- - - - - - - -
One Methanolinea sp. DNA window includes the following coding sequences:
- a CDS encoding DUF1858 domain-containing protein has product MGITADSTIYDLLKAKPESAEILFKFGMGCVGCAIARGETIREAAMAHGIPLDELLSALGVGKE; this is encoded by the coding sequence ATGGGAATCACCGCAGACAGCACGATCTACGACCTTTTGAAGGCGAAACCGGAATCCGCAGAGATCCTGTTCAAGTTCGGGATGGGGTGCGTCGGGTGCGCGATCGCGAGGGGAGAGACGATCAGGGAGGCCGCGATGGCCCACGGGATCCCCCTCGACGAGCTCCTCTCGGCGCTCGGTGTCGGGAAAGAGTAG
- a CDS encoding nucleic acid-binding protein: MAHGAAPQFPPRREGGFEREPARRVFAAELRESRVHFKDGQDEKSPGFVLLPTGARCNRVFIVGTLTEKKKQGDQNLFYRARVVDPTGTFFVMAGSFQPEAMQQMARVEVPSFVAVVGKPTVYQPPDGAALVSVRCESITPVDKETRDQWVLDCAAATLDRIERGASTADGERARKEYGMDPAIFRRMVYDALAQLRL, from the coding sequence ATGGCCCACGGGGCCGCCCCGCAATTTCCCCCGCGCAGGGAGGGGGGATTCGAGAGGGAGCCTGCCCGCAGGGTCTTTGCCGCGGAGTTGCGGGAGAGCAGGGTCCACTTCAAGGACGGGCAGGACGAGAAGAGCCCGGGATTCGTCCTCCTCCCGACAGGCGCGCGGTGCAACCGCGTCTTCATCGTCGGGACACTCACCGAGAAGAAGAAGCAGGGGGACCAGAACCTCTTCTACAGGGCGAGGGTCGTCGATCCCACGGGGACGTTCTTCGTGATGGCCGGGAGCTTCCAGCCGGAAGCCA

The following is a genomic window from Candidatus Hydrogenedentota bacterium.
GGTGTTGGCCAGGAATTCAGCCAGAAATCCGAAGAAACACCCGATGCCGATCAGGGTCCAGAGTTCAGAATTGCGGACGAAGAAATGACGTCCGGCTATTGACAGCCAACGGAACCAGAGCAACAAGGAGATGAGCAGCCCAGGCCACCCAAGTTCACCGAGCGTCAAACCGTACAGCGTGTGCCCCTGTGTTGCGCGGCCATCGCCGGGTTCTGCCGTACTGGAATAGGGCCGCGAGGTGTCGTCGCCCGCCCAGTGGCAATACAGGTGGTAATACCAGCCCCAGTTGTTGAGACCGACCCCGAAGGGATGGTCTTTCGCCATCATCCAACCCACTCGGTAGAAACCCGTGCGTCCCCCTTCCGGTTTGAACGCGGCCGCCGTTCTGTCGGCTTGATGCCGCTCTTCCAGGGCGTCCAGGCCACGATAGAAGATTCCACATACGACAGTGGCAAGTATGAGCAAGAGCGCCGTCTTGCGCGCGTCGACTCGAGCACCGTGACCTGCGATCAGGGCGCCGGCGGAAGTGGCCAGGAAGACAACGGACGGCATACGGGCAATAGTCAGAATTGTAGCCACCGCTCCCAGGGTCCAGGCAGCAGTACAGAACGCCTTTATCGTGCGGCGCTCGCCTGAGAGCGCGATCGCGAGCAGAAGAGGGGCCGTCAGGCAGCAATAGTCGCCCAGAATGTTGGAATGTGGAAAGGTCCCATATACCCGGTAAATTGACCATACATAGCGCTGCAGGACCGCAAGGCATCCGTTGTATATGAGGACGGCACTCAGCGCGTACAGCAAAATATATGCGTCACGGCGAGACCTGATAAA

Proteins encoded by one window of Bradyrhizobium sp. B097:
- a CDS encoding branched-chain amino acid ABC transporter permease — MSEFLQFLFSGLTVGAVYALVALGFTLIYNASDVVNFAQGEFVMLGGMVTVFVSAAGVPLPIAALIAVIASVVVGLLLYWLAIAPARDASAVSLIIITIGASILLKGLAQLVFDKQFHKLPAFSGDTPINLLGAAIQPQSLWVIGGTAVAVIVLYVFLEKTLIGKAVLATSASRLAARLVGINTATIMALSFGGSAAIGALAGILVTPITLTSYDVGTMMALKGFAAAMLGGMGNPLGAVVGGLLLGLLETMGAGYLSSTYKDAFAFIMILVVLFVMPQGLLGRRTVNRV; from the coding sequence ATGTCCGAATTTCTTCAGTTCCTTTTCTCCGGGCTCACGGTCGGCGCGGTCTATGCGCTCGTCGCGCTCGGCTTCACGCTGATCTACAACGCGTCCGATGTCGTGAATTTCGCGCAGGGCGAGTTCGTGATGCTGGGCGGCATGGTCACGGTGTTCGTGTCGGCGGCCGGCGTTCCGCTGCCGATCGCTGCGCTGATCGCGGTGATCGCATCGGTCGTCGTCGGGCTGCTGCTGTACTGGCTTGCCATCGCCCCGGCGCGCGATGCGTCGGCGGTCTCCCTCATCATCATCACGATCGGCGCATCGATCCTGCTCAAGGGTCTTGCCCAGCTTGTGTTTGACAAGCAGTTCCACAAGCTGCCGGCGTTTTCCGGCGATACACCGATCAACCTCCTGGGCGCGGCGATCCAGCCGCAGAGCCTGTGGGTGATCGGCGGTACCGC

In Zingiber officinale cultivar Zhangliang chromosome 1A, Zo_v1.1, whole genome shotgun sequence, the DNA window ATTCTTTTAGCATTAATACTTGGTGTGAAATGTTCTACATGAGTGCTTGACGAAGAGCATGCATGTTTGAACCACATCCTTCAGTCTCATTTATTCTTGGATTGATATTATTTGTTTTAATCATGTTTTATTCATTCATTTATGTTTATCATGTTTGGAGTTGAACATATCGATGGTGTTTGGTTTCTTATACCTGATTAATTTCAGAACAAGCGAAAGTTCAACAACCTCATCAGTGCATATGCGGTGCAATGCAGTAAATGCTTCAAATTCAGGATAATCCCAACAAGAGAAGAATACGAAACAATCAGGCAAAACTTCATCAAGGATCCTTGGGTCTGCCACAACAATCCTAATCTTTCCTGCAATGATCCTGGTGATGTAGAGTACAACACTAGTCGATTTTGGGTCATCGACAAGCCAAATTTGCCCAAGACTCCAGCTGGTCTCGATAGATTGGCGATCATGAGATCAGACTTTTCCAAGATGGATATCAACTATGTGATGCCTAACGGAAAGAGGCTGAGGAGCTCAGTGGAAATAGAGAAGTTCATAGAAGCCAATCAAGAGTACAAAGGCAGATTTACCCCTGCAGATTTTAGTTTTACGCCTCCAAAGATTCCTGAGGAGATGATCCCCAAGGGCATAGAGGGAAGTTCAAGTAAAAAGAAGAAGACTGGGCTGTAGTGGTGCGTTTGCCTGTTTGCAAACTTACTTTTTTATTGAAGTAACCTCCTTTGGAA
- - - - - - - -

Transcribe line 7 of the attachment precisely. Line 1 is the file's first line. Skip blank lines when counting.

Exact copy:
- a CDS encoding branched-chain amino acid ABC transporter permease — MSEFLQFLFSGLTVGAVYALVALGFTLIYNASDVVNFAQGEFVMLGGMVTVFVSAAGVPLPIAALIAVIASVVVGLLLYWLAIAPARDASAVSLIIITIGASILLKGLAQLVFDKQFHKLPAFSGDTPINLLGAAIQPQSLWVIGGTAVAVIVLYVFLEKTLIGKAVLATSASRLAARLVGINTATIMALSFGGSAAIGALAGILVTPITLTSYDVGTMMALKGFAAAMLGGMGNPLGAVVGGLLLGLLETMGAGYLSSTYKDAFAFIMILVVLFVMPQGLLGRRTVNRV; from the coding sequence ATGTCCGAATTTCTTCAGTTCCTTTTCTCCGGGCTCACGGTCGGCGCGGTCTATGCGCTCGTCGCGCTCGGCTTCACGCTGATCTACAACGCGTCCGATGTCGTGAATTTCGCGCAGGGCGAGTTCGTGATGCTGGGCGGCATGGTCACGGTGTTCGTGTCGGCGGCCGGCGTTCCGCTGCCGATCGCTGCGCTGATCGCGGTGATCGCATCGGTCGTCGTCGGGCTGCTGCTGTACTGGCTTGCCATCGCCCCGGCGCGCGATGCGTCGGCGGTCTCCCTCATCATCATCACGATCGGCGCATCGATCCTGCTCAAGGGTCTTGCCCAGCTTGTGTTTGACAAGCAGTTCCACAAGCTGCCGGCGTTTTCCGGCGATACACCGATCAACCTCCTGGGCGCGGCGATCCAGCCGCAGAGCCTGTGGGTGATCGGCGGTACCGC